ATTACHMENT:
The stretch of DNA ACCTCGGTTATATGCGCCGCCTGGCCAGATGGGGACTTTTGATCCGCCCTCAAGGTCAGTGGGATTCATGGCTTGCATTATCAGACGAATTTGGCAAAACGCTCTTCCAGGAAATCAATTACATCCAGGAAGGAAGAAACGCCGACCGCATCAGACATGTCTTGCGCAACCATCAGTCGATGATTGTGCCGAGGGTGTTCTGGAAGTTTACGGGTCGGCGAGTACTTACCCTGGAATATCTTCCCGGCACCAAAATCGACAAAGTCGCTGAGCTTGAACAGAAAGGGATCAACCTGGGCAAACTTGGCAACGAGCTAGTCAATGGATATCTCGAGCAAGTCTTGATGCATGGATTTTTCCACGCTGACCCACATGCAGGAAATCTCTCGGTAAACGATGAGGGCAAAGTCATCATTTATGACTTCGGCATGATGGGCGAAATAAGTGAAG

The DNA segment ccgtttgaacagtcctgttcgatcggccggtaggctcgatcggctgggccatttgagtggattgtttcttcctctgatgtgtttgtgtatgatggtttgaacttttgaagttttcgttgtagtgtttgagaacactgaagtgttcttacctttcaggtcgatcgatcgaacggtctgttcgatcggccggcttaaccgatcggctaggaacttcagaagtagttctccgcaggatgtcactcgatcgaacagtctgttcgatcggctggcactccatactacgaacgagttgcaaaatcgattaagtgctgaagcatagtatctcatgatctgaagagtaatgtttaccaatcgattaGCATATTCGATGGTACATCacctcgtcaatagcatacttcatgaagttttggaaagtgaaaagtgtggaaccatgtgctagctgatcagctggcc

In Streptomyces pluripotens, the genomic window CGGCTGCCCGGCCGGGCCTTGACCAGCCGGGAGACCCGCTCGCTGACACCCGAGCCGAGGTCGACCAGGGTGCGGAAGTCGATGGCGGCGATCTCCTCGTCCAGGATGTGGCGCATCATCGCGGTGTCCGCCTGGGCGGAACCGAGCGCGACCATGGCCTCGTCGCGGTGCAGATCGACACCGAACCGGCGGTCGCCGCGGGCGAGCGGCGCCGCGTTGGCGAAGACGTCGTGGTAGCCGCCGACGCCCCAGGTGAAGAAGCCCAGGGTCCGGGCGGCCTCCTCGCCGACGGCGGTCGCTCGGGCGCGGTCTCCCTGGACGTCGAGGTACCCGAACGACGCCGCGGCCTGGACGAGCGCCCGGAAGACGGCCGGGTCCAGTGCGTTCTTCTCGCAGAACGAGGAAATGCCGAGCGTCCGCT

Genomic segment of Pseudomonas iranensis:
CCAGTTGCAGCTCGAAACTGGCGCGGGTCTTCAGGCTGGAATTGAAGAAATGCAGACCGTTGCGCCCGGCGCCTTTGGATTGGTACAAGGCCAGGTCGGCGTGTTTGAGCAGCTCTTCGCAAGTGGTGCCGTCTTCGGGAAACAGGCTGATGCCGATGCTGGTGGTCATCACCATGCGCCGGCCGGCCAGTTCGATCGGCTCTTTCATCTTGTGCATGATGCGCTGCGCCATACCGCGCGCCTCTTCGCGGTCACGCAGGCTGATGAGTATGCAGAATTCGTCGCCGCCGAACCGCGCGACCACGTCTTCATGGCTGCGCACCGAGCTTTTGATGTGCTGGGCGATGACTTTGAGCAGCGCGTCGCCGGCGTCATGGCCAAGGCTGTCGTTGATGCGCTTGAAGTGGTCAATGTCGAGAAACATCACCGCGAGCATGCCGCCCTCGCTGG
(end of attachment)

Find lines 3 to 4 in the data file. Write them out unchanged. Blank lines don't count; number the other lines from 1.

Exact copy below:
In Streptomyces pluripotens, the genomic window CGGCTGCCCGGCCGGGCCTTGACCAGCCGGGAGACCCGCTCGCTGACACCCGAGCCGAGGTCGACCAGGGTGCGGAAGTCGATGGCGGCGATCTCCTCGTCCAGGATGTGGCGCATCATCGCGGTGTCCGCCTGGGCGGAACCGAGCGCGACCATGGCCTCGTCGCGGTGCAGATCGACACCGAACCGGCGGTCGCCGCGGGCGAGCGGCGCCGCGTTGGCGAAGACGTCGTGGTAGCCGCCGACGCCCCAGGTGAAGAAGCCCAGGGTCCGGGCGGCCTCCTCGCCGACGGCGGTCGCTCGGGCGCGGTCTCCCTGGACGTCGAGGTACCCGAACGACGCCGCGGCCTGGACGAGCGCCCGGAAGACGGCCGGGTCCAGTGCGTTCTTCTCGCAGAACGAGGAAATGCCGAGCGTCCGCT

Genomic segment of Pseudomonas iranensis: